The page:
BONANNO: Orlando Magic Potentially Earning Second Consecutive Playoff Berth Could Pay Dividends in Future
By Chris Bonanno // December 28, 2019
The Magic notched a big 98-97 win over the Philadelphia 76ers on Friday night to improve their grip on a playoff spot
ORLANDO, FLORIDA – The Orlando Magic have a two-game lead on the competition for the eighth seed in the NBA’s Eastern Conference following their 98-97 win over the Philadephia 76ers on Friday night.
With the sixth-seeded Toronto Raptors a seemingly unreachable seven games ahead of Orlando, it appears the Magic’s ceiling is to get one of the last two playoff spots in the East where they’d be a decided underdog a team like Milwaukee, Boston, Miami or the 76ers.
So the question is this: With Orlando likely to finish either as one of those seeds or as a team that misses altogether, which outcome is in the franchise’s best interest?
There are arguments to be made on both fronts.
For as impressive as Orlando’s depth is, the Magic currently don’t have a player capable of being the best player on a title team and they very possibly don’t have one that could be the second best player either (with apologies to Nikola Vucevic).
As we know, the vast majority of NBA superstars come at the very front of the draft. A Tom Brady-type story of becoming a megastar after being chosen late in the NFL Draft simply doesn’t happen.
The Magic also won’t have salary cap space to anything significant in free agency this summer (and even if they did, the class lacks the type of young star the Magic need).
Further, the NBA’s lottery rules have been changed to de-incentivize tanking and thus give the teams in the mid-to-late lottery a better chance to attain a top four draft choice. As an example, both the Pelicans and the Lakers moved up to the first and fourth picks, respectively from the mid-to-late lottery area.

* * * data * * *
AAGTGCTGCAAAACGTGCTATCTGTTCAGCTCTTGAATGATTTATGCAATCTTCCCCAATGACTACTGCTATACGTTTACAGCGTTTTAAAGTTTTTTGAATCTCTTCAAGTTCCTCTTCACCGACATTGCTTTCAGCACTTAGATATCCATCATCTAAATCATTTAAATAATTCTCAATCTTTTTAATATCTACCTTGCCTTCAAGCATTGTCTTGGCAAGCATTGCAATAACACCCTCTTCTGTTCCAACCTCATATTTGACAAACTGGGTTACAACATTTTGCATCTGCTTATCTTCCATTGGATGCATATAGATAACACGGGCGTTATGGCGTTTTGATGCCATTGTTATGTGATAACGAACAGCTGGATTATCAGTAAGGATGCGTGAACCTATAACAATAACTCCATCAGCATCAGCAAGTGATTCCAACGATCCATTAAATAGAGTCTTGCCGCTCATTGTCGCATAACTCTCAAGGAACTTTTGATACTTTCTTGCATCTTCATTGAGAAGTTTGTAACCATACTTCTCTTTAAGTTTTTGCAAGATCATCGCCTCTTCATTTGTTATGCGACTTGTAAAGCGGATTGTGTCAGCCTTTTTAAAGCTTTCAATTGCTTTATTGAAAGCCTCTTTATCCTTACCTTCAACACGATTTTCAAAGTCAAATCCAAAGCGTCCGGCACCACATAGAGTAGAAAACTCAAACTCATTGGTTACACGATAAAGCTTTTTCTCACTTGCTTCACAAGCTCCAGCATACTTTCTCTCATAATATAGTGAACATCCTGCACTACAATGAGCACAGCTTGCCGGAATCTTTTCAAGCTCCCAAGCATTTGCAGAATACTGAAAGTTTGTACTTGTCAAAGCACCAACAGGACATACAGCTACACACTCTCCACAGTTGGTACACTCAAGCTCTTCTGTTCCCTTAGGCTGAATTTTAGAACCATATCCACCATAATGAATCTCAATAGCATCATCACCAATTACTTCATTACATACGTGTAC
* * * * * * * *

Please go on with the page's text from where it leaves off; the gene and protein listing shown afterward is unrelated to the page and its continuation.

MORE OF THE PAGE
Missing the playoffs would bring the Magic a little more hope for the future, with a chance at the elusive potential superstar such as Memphis big man James Wiseman or North Carolina’s Cole Anthony that the Magic need in order to be serious contenders.
It’s certainly not unheard of for a team’s fans to root for them to lose as part of such a strategy. The most noteworthy team to do it was the 76ers themselves, who now boast two young All-Stars in Joel Embiid and Ben Simmons.
But it says here that Orlando is best served to make the playoffs.
Culture is a very, very difficult thing to develop and is, in this writer’s view, an essential ingredient in franchise building in professional sports. The Magic started to build just that during the 2018-2019 season, making the playoffs for the first time since Dwight Howard starred with the franchise.
Making the playoffs for a second-consecutive year would set a standard that would be extremely beneficial for the Magic’s bevy of developing young players including Mo Bamba, Markelle Fultz and Jonathan Isaac.
Oh, and speaking of that trio, all of their respective developments would no doubt only be enhanced by a playoff appearance. It’s also not impossible that any or all of the three can develop into stars.
Ask the Spurs. It can work.
And even though the Magic aren’t projected to have cap space next summer, they could the following year and being able to sell a winning culture to free agents is huge. Their rivals to the south in the Miami Heat showed just how important that is as they were able to woo former 76ers All-Star Jimmy Butler this summer in part because of the standard they’d set over the past couple of seasons as they bucked conventional wisdom and did not rebuild (or tank).
Let’s face it, it would also be nice to have a few home playoff games, too, both as a reward to loyal fans and from a purely economic standpoint as well.
The Magic may not win an NBA Championship this year, but making the playoffs for a second-straight can help the team in one day achieving that goal.